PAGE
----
For the three dissenting (and brave) members, “the revenue benefits, perceptions of fairness and possible integrity benefits [of a broad approach to the taxation of capital gains] would be outweighed by adverse efficiency impacts, increased compliance and administration costs and fiscal risk.”

Indeed it would: much pain and little gain, as we have argued here before.

Part of the report’s shortcomings is due to its original design. From the beginning, it was clear that the commissioned work was a calculated move to bring the capital gains tax to the forefront of the tax debate. And so it did.

CGT is the sole protagonist in the two-volume report, with the second volume entirely devoted to detailing its implementation.

All the other topics – from environmental taxes to counter-tax-avoidance measures to the taxation of business – are forgetful sideliners. Well-nigh afterthoughts, scarce on details and too often dismissed with “further work is necessary” comments.

So here comes the ugly side of the report: a blind spot on tax arrangements to enhance our slow-paced productivity growth. Particularly with respect to our timid efforts to fix the housing constraints.

The New Zealand Initiative, for example, has long favoured a revenue sharing mechanism between central and local governments to create the right incentives for increasing the housing supply.

The report, however, banks on the belief the (self-inflicted) housing shortage will not go away, and unashamedly proposes CGT on ever-increasing property prices to fill the Crown coffers instead.

That is, governments not only perpetuate the constrained housing supply crisis, but now might just profit on it as well.

Alas, a missed opportunity indeed.

News that isnít news
Joel Hernandez | Policy Analyst | joel.hernandez@nzinitiative.org.nz
Scroll down your news feed, what do you see? Trump’s latest dumb tweet, an update on the crisis in Venezuela, maybe something on Brexit?

Unless you’re on the Economist, probably not. If you jump on any mainstream news website, you’re more likely to see something about the latest drama on Married at First Sight (MAFS), unruly tourists, or the latest limited-edition Cadbury or Whittaker’s chocolate bar.

Don’t get me wrong not everything is click bait and trashy news, there has been excellent coverage by both Stuff and the New Zealand Herald on the Nelson fires and the new proposed capital gains tax.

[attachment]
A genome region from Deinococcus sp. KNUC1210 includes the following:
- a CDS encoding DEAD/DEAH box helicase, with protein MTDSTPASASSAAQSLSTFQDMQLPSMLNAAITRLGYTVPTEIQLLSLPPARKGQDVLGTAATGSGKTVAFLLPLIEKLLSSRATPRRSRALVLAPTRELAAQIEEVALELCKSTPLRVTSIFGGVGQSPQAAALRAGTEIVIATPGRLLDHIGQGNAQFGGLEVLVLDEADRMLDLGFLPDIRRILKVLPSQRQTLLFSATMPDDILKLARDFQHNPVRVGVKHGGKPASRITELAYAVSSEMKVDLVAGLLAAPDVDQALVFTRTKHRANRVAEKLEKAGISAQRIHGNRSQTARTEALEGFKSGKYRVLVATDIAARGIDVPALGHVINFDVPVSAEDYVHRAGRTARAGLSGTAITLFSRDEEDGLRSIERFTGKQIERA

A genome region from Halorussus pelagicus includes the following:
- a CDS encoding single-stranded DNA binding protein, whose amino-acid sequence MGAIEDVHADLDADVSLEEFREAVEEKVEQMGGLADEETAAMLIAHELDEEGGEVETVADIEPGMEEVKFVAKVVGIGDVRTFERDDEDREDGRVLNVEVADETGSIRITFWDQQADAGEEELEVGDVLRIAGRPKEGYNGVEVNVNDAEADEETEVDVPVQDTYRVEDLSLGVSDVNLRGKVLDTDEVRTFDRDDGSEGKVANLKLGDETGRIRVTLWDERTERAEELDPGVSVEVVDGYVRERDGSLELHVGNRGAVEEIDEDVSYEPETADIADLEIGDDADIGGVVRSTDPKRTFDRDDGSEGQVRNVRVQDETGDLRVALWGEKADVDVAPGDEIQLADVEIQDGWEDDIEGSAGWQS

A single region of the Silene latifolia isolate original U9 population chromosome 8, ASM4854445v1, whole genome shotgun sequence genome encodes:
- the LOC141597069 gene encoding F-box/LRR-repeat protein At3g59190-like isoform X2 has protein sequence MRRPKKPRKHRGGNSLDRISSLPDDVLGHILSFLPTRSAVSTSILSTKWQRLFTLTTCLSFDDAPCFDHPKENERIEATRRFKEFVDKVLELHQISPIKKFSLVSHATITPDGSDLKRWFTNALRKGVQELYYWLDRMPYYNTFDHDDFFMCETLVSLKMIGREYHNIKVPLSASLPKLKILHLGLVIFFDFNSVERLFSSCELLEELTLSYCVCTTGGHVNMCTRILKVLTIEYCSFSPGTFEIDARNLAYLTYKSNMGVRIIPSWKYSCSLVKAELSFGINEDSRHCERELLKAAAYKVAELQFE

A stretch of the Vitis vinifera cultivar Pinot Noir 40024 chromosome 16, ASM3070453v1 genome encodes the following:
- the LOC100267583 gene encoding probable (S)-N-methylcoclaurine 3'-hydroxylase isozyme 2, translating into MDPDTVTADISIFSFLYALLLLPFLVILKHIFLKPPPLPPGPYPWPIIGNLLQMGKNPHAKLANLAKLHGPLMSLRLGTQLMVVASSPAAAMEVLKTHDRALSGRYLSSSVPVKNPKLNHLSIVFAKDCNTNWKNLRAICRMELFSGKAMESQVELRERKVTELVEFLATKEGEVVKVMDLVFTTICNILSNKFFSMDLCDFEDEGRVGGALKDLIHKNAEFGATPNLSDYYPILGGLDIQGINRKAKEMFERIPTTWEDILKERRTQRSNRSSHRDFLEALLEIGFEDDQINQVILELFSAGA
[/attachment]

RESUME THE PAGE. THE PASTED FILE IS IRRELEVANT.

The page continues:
But sprinkled in between these stories are articles about Meghan Markle’s luxury baby shower and the latest affair on MAFS.

Why do people care that the Duchess of Sussex had a candyfloss machine and a harp at her baby shower? Maybe Meghan Markle has excellent taste in candyfloss machines and harps and people are looking for recommendations.

The same goes for Sam’s and Ines’s secret date on the latest episode of MAFS. Are people looking at ways to secretly cheat on their partner? I don’t think doing it on public TV is the best way to go about that.

I’ll admit that I was enthralled by the unruly tourist saga in early January. Almost everyone in New Zealand followed their exploits around the country.

The first video of Kiwi’s telling the unruly tourist to keep our beaches clean was inspiring. For a country touted as ‘clean and green’, seeing local New Zealanders defending our beaches was a story worth telling.

But why is there a story about the new Cadbury Crème Egg chocolate bar? This ‘story’ should be relegated to the banner ads on my web browser.

At the end of the day it’s all supply and demand. If people didn’t read this stuff, the news outlets wouldn’t supply it.

And with the sharp rise of internet usage over the last two decades, people demand content every waking hour of the day.

Who can blame people for wanting to read stories about celebrities? One can only read so much about capital gains tax in one day.

Now if you excuse me, I’m off to buy the new Cadbury Crème Egg chocolate bar.
 
On The Record